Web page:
This research received no external funding.

Institutional Review Board Statement

Not applicable.

Informed Consent Statement

Informed consent was obtained from all subjects involved in the study.

Data Availability Statement

The datasets generated during the current study are available from the corresponding authors upon request.

Conflicts of Interest

The authors declare no conflict of interest.


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Figure 1. FTIR spectra of different PVA/Ced/K sponges.
Figure 1. FTIR spectra of different PVA/Ced/K sponges.
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Figure 2. SEM images reveal the surface morphologies of composite sponges.
Figure 2. SEM images reveal the surface morphologies of composite sponges.
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Figure 3. SEM images of cross-sectional areas of composite sponges at a magnification of 1000×.
Figure 3. SEM images of cross-sectional areas of composite sponges at a magnification of 1000×.
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Figure 4. DSC analyses of PVA/Ced/K composite sponges.
Figure 4. DSC analyses of PVA/Ced/K composite sponges.
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Figure 5. TGA analyses of PVA/Ced/K composite sponges.
Figure 5. TGA analyses of PVA/Ced/K composite sponges.
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Figure 6. Dynamic water swelling profiles of PVA/Ced/K composite sponges. Results are shown as mean ± SD.
Figure 6. Dynamic water swelling profiles of PVA/Ced/K composite sponges. Results are shown as mean ± SD.
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Figure 7. In vitro hydrodegradation of PVA/Ced/K composite sponges. Results are depicted as mean ± SD.
Figure 7. In vitro hydrodegradation of PVA/Ced/K composite sponges. Results are depicted as mean ± SD.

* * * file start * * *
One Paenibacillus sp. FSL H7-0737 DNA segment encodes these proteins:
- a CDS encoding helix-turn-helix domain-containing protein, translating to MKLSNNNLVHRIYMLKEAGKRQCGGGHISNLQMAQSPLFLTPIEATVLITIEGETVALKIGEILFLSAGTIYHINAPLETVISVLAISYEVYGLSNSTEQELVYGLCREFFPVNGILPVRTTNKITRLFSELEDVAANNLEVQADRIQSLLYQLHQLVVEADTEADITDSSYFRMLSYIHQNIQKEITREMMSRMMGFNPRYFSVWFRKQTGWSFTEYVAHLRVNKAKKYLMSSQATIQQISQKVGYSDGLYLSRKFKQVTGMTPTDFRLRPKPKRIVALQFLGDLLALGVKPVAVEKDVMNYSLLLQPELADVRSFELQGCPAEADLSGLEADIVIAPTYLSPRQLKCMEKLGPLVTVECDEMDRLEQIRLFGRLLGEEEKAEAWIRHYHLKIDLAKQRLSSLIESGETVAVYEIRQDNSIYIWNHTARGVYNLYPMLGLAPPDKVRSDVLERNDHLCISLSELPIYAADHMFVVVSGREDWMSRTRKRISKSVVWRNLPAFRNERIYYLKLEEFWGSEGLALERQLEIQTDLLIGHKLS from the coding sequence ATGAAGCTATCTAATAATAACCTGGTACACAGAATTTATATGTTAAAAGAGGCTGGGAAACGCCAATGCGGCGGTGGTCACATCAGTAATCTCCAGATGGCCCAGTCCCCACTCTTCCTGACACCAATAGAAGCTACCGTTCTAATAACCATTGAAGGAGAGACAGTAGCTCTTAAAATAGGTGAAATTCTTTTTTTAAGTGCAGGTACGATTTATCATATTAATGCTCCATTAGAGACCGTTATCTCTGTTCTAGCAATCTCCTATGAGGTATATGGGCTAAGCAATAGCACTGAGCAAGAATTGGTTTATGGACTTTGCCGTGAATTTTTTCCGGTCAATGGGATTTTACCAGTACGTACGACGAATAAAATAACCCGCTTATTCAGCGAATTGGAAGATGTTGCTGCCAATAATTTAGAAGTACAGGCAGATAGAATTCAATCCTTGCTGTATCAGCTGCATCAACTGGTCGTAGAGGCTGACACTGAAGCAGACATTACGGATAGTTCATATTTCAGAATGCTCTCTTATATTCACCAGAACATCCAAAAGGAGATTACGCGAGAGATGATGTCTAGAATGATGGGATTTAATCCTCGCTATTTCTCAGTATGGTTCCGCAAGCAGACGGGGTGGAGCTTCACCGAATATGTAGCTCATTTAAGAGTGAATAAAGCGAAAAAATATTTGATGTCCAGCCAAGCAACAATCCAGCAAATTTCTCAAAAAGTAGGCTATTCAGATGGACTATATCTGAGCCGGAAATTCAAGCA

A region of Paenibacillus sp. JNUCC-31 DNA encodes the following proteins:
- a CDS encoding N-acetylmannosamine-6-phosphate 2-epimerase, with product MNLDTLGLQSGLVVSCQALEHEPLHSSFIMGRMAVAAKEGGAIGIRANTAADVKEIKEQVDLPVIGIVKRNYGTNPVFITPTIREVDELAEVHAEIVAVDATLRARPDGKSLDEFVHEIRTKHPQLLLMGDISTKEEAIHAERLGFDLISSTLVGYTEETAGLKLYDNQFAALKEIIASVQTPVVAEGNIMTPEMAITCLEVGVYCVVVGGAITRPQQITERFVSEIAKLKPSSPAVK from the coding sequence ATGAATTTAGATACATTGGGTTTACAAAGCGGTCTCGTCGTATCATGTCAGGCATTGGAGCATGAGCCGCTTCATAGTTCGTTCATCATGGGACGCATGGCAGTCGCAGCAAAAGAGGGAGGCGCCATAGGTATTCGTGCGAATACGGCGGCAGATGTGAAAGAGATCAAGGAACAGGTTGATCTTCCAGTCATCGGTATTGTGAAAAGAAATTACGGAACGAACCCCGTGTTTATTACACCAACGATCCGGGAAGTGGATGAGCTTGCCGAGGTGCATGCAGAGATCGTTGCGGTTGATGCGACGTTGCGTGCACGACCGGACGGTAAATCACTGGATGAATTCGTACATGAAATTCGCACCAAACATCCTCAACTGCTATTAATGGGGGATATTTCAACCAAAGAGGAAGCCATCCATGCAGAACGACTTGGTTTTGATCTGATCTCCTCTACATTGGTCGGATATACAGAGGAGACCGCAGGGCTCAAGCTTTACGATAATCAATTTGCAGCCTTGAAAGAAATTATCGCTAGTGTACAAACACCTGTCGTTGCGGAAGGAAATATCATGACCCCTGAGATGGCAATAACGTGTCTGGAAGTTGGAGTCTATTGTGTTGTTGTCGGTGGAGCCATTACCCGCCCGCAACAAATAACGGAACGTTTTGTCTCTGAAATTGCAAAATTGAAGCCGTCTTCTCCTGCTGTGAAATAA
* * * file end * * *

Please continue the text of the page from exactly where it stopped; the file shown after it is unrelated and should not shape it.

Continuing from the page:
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Figure 8. Antibacterial evaluations of PVA/Ced/K composite sponges against B. cereus and E. coli compared to the PVA sponge. Results are presented as mean ± SD (**** p < 0.0001).
Figure 8. Antibacterial evaluations of PVA/Ced/K composite sponges against B. cereus and E. coli compared to the PVA sponge. Results are presented as mean ± SD (**** p < 0.0001).
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Figure 9. (A) Total phenolic compounds released from PVA/Ced/K sponges, (B) time-dependent decolourization of ABTS•+ dye by PVA/Ced/K sponges, and (C) Scavenging properties of PVA/Ced/K sponges against DPPH free radicals. Results are shown as mean ± SD (**** p < 0.0001).
Figure 9. (A) Total phenolic compounds released from PVA/Ced/K sponges, (B) time-dependent decolourization of ABTS•+ dye by PVA/Ced/K sponges, and (C) Scavenging properties of PVA/Ced/K sponges against DPPH free radicals. Results are shown as mean ± SD (**** p < 0.0001).
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Figure 10. (A) Hemocompatibility, (B) thrombogenicity, and (C) cytotoxicity evaluations for PVA and PVA/Ced/K sponges. Results are expressed as mean ± SD (** p < 0.01, * p < 0.05, and ns represents a non-significant difference).
Figure 10. (A) Hemocompatibility, (B) thrombogenicity, and (C) cytotoxicity evaluations for PVA and PVA/Ced/K sponges. Results are expressed as mean ± SD (** p < 0.01, * p < 0.05, and ns represents a non-significant difference).
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Tamer, T.M.; Sabet, M.M.; Alhalili, Z.A.H.; Ismail, A.M.; Mohy-Eldin, M.S.; Hassan, M.A. Influence of Cedar Essential Oil on Physical and Biological Properties of Hemostatic, Antibacterial, and Antioxidant Polyvinyl Alcohol/Cedar Oil/Kaolin Composite Hydrogels. Pharmaceutics 2022, 14, 2649.

AMA Style

Tamer TM, Sabet MM, Alhalili ZAH, Ismail AM, Mohy-Eldin MS, Hassan MA. Influence of Cedar Essential Oil on Physical and Biological Properties of Hemostatic, Antibacterial, and Antioxidant Polyvinyl Alcohol/Cedar Oil/Kaolin Composite Hydrogels. Pharmaceutics. 2022; 14(12):2649.

Chicago/Turabian Style

Tamer, Tamer M., Maysa M. Sabet, Zahrah A. H. Alhalili, Ahmed M. Ismail, Mohamed S. Mohy-Eldin, and Mohamed A. Hassan. 2022. "Influence of Cedar Essential Oil on Physical and Biological Properties of Hemostatic, Antibacterial, and Antioxidant Polyvinyl Alcohol/Cedar Oil/Kaolin Composite Hydrogels" Pharmaceutics 14, no. 12: 2649.